Rosalynn Carter, the former first lady of US passed away at 96 leaving behind an amazing legacy to follow.
Former first lady Rosalynn Carter, the closest adviser to Jimmy Carter during his one term as U.S. president and their four decades thereafter as global humanitarians has died at the age of 96. The Carter Center said she died Sunday after living with dementia and suffering many months of declining health. The statement said she “died peacefully, with family by her side” at 2:10 p.m. at her rural Georgia home of Plains.
“Rosalynn was my equal partner in everything I ever accomplished,” the former president said in the statement. “She gave me wise guidance and encouragement when I needed it. As long as Rosalynn was in the world, I always knew somebody loved and supported me.”
The Life of Rosalynn Carter
White House released a joint statement from the president and first lady Jill Biden saying that Carter inspired the nation. “She was a champion for equal rights and opportunities for women and girls; an advocate for mental health and wellness for every person; and a supporter of the often unseen and uncompensated caregivers of our children, aging loved ones, and people with disabilities,” the statement added.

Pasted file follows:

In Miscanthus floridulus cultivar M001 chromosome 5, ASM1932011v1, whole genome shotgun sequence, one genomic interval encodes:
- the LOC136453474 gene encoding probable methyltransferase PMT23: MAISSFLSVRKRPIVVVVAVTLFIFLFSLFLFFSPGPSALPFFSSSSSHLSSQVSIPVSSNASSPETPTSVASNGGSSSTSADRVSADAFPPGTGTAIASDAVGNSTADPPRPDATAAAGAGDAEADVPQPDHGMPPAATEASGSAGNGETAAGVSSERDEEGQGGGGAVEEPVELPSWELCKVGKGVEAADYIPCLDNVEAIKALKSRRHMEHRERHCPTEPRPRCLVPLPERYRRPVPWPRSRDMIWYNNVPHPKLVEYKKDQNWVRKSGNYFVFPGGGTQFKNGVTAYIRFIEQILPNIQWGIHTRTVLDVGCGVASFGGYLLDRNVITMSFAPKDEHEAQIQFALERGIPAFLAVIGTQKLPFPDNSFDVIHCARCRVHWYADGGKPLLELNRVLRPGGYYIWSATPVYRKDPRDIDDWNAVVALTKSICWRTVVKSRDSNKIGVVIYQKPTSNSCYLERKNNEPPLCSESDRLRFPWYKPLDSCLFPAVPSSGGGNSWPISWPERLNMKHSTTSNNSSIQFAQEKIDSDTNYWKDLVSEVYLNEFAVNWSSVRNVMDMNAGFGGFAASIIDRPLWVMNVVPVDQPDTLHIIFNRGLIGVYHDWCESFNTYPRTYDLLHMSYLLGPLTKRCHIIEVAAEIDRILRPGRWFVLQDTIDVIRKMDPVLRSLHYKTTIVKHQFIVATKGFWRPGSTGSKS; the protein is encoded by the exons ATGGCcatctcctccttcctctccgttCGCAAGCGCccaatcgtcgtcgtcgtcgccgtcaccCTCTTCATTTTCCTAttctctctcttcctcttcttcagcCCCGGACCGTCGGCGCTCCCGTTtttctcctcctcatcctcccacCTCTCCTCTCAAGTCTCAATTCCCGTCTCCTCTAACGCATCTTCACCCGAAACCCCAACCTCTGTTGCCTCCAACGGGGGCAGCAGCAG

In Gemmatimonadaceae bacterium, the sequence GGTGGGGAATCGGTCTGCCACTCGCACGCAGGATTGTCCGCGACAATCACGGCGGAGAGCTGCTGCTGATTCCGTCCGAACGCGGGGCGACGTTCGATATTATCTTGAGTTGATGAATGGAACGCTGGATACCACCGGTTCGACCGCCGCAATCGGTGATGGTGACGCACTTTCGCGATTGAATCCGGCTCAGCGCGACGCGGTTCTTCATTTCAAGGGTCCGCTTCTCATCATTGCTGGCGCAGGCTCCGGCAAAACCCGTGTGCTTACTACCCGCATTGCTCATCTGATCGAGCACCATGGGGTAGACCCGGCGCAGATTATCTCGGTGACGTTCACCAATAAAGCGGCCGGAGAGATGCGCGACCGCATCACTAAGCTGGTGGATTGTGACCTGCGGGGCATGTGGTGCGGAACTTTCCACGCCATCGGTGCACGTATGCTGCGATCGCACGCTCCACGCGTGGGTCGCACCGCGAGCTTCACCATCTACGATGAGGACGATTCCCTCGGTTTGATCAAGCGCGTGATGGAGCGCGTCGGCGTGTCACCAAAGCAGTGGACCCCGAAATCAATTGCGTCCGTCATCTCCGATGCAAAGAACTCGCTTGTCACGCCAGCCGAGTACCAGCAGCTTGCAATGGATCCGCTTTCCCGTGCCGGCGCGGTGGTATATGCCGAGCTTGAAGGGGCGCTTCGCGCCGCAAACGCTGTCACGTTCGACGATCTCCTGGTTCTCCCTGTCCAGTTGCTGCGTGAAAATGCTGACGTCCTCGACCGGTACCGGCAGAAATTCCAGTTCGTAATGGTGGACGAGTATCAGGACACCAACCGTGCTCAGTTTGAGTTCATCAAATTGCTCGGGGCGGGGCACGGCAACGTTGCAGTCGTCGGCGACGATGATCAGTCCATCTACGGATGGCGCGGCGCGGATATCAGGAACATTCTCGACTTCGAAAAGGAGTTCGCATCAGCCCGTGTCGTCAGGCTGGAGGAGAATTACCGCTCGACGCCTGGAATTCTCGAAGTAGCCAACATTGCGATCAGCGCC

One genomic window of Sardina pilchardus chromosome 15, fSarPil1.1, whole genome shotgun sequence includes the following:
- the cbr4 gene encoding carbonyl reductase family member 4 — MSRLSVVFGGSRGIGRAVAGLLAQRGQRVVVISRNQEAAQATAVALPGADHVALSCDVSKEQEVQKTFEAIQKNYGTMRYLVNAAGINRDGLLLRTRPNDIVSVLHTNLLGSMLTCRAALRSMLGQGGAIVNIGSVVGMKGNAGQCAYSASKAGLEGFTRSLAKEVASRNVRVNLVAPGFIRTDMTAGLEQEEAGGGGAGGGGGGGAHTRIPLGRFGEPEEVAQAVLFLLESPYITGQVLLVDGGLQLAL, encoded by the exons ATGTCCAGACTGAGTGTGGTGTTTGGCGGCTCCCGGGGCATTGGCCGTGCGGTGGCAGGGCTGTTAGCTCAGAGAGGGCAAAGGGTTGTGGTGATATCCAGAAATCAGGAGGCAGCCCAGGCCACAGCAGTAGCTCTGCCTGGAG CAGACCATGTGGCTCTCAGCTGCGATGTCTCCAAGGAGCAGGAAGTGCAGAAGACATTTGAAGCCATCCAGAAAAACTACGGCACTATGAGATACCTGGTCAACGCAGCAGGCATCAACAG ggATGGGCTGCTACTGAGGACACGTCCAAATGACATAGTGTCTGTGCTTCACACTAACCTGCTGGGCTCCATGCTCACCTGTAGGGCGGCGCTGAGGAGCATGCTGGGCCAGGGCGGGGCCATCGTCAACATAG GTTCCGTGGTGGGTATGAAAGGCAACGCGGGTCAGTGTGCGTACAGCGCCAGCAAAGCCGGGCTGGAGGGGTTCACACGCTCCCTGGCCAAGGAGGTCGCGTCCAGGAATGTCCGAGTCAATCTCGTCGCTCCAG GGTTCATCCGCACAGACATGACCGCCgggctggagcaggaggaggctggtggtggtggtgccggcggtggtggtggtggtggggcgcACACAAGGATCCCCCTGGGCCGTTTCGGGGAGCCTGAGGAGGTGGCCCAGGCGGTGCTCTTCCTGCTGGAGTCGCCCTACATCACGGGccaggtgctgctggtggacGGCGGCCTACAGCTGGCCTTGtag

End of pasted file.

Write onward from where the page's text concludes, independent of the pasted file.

The Carters were married for more than 77 years, forging what they both described as a “full partnership.” Unlike many previous first ladies, Rosalynn sat in on Cabinet meetings, spoke out on controversial issues and represented her husband on foreign trips. Aides to President Carter sometimes referred to her — privately — as “co-president.”Fiercely loyal and compassionate as well as politically astute, Rosalynn Carter prided herself on being an activist first lady, and no one doubted her behind-the-scenes influence.
Jimmy Carter trusted her so much that in 1977, only months into his term, he sent her on a mission to Latin America to tell dictators he meant what he said about denying military aid and other support to violators of human rights.
She also had strong feelings about the style of the Carter White House. The Carters did not serve hard liquor at public functions, though Rosalynn did permit U.S. wine. There were fewer evenings of ballroom dancing and more square dancing and picnics.
(With AP Inputs)